The 30-year-old mother-to-be soon learned that people in the ‘Burgh don’t just like pierogi; they love them.  “So I thought, ‘This is the city for it.”

Olive Visco from Polska Laska. (Lucy Schaly/Post-Gazette)

Her many connections in the hospitality industry and on social media made selling the dumplings she hand filled and folded in her tiny kitchen easy. Soon, friends and friends of friends were ordering them to the tune of 500 a week on Instagram and Facebook. 

“People were lining up outside my apartment on Penn Avenue,” she recalls with a grin. “It was a lot of hard work,” but within a year, she was really catching on as the Pierogi Girl of Bloomfield.

She named her growing takeout business Polska Laska, slang for “Polish Chick.”

“I wanted something fun, and a little slaying,” she explains. “It’s a little sassy, a little flirty, a little naughty” — kind of like the girl herself, who at almost 9 months pregnant, couldn’t stop laughing and joking as she rolled out some dough for a demo on a recent Monday — wearing a pair of dangling pierogi earrings.

Eventually, Visco’s sales outgrew her home kitchen and she moved operations — first to a catering kitchen in Etna and then to Gooski’s in Polish Hill, which is owned by her husband Sky’s family.

Last fall, she took a giant leap of faith and set up shop in a corner storefront on North Canal Street in Sharpsburg that formerly housed Mindy’s Take & Bake. She wasn’t looking to move, she says, but couldn’t pass up what seemed like a perfect opportunity when a customer told her it was available. 

Today, the spacious commercial kitchen filled with professional equipment allows her and former Mindy’s employee Shaina Satterfield to crank out around 1,500 pierogi a week in an amazing variety of flavors.

Church lady pierogi these are not. While potato cheddar, farmers cheese and kapusta are, and will always be, perennial favorites, Visco is not afraid to experiment with what some might consider crazy fillings. 

The hundred-plus varieties she’s dished up over the years include everything from bacon cheeseburger, Philly cheesesteak and meatloaf to Buffalo chicken, blueberry cheesecake and “Weak Night” (made with Maruchan ramen, cream cheese, egg, Parmesan and scallion). In early June, “cowboy” pierogi filled with chorizo, corn, black beans and scallions were available as a special. 

“I try to create as much flavor as I can,” she says.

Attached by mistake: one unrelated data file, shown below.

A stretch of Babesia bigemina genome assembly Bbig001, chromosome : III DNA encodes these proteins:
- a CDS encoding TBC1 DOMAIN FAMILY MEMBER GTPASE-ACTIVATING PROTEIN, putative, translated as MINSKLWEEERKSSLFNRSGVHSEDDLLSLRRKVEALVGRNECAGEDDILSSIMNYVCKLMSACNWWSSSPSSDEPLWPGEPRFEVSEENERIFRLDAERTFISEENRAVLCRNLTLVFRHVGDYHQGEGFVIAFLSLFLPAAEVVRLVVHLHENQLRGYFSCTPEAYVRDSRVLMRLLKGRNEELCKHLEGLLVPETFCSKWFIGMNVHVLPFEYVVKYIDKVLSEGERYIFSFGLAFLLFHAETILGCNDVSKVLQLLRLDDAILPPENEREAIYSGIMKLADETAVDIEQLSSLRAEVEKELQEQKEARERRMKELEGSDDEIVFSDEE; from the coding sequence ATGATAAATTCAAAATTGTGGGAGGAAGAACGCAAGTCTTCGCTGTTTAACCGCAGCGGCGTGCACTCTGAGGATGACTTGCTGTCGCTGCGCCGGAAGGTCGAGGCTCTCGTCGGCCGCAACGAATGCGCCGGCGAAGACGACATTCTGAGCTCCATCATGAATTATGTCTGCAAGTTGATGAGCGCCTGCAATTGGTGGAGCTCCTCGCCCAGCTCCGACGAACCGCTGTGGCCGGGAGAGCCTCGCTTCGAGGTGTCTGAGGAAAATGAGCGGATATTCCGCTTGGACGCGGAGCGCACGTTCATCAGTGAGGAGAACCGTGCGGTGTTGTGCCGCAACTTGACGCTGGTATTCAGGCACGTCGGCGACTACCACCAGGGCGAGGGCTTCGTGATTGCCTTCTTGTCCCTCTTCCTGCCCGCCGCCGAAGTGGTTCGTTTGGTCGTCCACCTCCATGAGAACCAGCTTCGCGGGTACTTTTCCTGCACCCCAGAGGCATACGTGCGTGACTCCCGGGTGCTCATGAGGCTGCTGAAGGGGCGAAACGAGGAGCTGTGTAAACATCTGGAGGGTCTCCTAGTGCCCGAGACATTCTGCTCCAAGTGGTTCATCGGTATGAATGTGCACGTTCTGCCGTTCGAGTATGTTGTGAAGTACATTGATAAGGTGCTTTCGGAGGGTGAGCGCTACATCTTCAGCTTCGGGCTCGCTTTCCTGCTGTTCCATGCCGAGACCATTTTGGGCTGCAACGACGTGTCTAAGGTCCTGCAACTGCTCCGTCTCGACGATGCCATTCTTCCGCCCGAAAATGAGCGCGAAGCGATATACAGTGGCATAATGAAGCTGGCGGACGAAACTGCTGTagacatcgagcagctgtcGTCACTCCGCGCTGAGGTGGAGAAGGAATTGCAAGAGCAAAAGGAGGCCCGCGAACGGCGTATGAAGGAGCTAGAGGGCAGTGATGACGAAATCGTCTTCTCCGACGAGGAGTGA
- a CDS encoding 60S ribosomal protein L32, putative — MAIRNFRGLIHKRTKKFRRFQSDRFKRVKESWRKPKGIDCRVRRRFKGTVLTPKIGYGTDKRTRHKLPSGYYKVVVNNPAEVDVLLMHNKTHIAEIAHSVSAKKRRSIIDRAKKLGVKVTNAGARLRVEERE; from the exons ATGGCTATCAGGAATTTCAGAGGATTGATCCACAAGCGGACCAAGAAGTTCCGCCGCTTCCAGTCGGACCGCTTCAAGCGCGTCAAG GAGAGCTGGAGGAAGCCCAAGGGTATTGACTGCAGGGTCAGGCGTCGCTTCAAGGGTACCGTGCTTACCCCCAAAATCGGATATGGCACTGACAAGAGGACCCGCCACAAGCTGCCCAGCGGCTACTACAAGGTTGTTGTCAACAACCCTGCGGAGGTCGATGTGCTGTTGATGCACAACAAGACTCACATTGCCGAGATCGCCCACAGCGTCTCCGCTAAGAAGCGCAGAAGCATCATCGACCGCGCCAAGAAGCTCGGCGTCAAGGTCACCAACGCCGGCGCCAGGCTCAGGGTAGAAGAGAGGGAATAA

She also occasionally wraps the dough around seafood just to be fun, even though she knows it’s a hard sell.  A lemony, herb-kissed clams casino was probably her weirdest pierogi, she says. “But it wasn’t a crazy amount.”

Also a little different: She uses the vegan dough she grew up on instead of one enriched with dairy.

“Eggs and sour cream were expensive, and a luxury for my grandparents,” she explains. “So our dough has always been just flour, water and salt.”

The resultant pierogi are thinner and crispier than traditional church lady dumplings and easier to make vegan across the board.

Many are crafted using local ingredients that are in season — this spring she made them with ramps, and she’s currently contemplating pairing mulberries with farmers cheese — and they are sold both fresh and ready to cook as well as frozen. (They keep for about three months in the freezer.) They cost $12 for 6 and $20 for a dozen. 

Due to give birth to her first child in July, Visco plans on taking a short sabbatical over the summer to prepare for turning the takeout business into a small sit-down cafe. While the grand opening date is still in flux, she expects to open it sometime in the fall with seating for around 25 customers.

Along with pierogi — which you can also find at Kelly’s Bar and Lounge in East Liberty and on weekends at pop-ups —  customers will be able to enjoy everything else she currently offers for takeout, including sauerkraut pancakes, Polska platters, stuffed cabbage and haluska. Most sides are $5. 

She’ll also return to doing pop-ups and teaching classes, as well as the occasional catering job. 

“Cooking was always just a hobby,” she says. “I never dreamed that one day I would own a business where I’d be able to cook as well.”

While at times Visco feels overwhelmed as a small business owner, she hopes that every year she’ll be able to step up with something bigger, better and more creative.

“I love feeding my community,” she says. “For me, it’s not about getting rich but creating a space to cook some really good food that makes people feel good about spending their money. I feel really lucky to be able to work hard and have something to show for it.”

The fact she’s passing down her Polish heritage to others by passing down her grandmother’s recipes?

“What I do is a privilege for sure,” she says. “To do something I love and make people happy and make connections.”